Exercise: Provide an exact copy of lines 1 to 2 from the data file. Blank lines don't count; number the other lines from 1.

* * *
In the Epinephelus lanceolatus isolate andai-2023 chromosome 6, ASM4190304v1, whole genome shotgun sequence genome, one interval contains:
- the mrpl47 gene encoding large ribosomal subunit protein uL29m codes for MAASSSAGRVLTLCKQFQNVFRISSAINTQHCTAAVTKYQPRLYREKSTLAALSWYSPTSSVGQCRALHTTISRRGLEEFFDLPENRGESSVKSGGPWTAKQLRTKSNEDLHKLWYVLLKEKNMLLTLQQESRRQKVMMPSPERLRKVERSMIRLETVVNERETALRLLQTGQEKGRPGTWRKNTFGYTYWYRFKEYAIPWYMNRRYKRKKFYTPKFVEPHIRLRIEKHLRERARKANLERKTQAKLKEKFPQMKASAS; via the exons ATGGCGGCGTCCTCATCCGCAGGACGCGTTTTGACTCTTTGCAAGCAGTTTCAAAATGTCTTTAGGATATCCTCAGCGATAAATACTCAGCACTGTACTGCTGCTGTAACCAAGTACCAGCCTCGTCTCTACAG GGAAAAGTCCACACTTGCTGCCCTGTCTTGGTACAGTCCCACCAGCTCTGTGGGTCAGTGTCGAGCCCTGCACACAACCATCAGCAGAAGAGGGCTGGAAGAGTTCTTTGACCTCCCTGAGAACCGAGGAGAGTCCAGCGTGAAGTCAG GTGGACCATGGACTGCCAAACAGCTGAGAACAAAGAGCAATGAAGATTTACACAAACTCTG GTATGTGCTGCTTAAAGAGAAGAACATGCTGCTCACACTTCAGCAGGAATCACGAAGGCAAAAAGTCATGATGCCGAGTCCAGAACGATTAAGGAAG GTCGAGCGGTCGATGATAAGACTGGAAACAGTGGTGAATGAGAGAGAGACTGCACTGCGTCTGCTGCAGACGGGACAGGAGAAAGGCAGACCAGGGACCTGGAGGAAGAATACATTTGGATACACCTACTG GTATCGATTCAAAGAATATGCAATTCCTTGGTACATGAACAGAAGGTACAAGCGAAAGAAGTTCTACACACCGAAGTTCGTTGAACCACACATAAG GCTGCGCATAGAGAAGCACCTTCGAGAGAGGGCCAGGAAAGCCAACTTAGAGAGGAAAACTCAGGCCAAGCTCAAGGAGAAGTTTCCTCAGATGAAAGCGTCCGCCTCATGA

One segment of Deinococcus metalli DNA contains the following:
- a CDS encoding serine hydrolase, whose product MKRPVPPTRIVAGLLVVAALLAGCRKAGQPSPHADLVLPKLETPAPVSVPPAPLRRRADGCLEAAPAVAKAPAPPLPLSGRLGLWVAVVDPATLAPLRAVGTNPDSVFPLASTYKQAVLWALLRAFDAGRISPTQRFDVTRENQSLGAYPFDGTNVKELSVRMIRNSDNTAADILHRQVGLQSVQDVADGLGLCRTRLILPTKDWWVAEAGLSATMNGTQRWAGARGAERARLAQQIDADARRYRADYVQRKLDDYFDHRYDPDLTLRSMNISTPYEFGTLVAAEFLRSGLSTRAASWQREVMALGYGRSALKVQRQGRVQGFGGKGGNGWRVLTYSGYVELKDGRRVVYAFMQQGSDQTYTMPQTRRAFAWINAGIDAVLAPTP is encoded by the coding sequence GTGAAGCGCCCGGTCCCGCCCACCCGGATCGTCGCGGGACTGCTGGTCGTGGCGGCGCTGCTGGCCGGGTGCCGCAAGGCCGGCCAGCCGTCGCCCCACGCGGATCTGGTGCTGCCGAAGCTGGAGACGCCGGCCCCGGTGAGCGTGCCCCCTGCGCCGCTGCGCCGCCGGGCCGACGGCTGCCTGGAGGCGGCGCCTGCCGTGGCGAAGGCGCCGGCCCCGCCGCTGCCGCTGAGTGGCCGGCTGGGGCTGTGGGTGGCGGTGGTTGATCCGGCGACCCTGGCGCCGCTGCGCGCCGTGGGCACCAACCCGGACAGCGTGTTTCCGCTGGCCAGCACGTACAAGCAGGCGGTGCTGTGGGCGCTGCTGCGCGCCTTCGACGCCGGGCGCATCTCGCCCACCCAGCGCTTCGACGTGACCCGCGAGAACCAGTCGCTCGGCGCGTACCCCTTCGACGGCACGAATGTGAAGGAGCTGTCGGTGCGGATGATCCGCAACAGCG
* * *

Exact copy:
In the Epinephelus lanceolatus isolate andai-2023 chromosome 6, ASM4190304v1, whole genome shotgun sequence genome, one interval contains:
- the mrpl47 gene encoding large ribosomal subunit protein uL29m codes for MAASSSAGRVLTLCKQFQNVFRISSAINTQHCTAAVTKYQPRLYREKSTLAALSWYSPTSSVGQCRALHTTISRRGLEEFFDLPENRGESSVKSGGPWTAKQLRTKSNEDLHKLWYVLLKEKNMLLTLQQESRRQKVMMPSPERLRKVERSMIRLETVVNERETALRLLQTGQEKGRPGTWRKNTFGYTYWYRFKEYAIPWYMNRRYKRKKFYTPKFVEPHIRLRIEKHLRERARKANLERKTQAKLKEKFPQMKASAS; via the exons ATGGCGGCGTCCTCATCCGCAGGACGCGTTTTGACTCTTTGCAAGCAGTTTCAAAATGTCTTTAGGATATCCTCAGCGATAAATACTCAGCACTGTACTGCTGCTGTAACCAAGTACCAGCCTCGTCTCTACAG GGAAAAGTCCACACTTGCTGCCCTGTCTTGGTACAGTCCCACCAGCTCTGTGGGTCAGTGTCGAGCCCTGCACACAACCATCAGCAGAAGAGGGCTGGAAGAGTTCTTTGACCTCCCTGAGAACCGAGGAGAGTCCAGCGTGAAGTCAG GTGGACCATGGACTGCCAAACAGCTGAGAACAAAGAGCAATGAAGATTTACACAAACTCTG GTATGTGCTGCTTAAAGAGAAGAACATGCTGCTCACACTTCAGCAGGAATCACGAAGGCAAAAAGTCATGATGCCGAGTCCAGAACGATTAAGGAAG GTCGAGCGGTCGATGATAAGACTGGAAACAGTGGTGAATGAGAGAGAGACTGCACTGCGTCTGCTGCAGACGGGACAGGAGAAAGGCAGACCAGGGACCTGGAGGAAGAATACATTTGGATACACCTACTG GTATCGATTCAAAGAATATGCAATTCCTTGGTACATGAACAGAAGGTACAAGCGAAAGAAGTTCTACACACCGAAGTTCGTTGAACCACACATAAG GCTGCGCATAGAGAAGCACCTTCGAGAGAGGGCCAGGAAAGCCAACTTAGAGAGGAAAACTCAGGCCAAGCTCAAGGAGAAGTTTCCTCAGATGAAAGCGTCCGCCTCATGA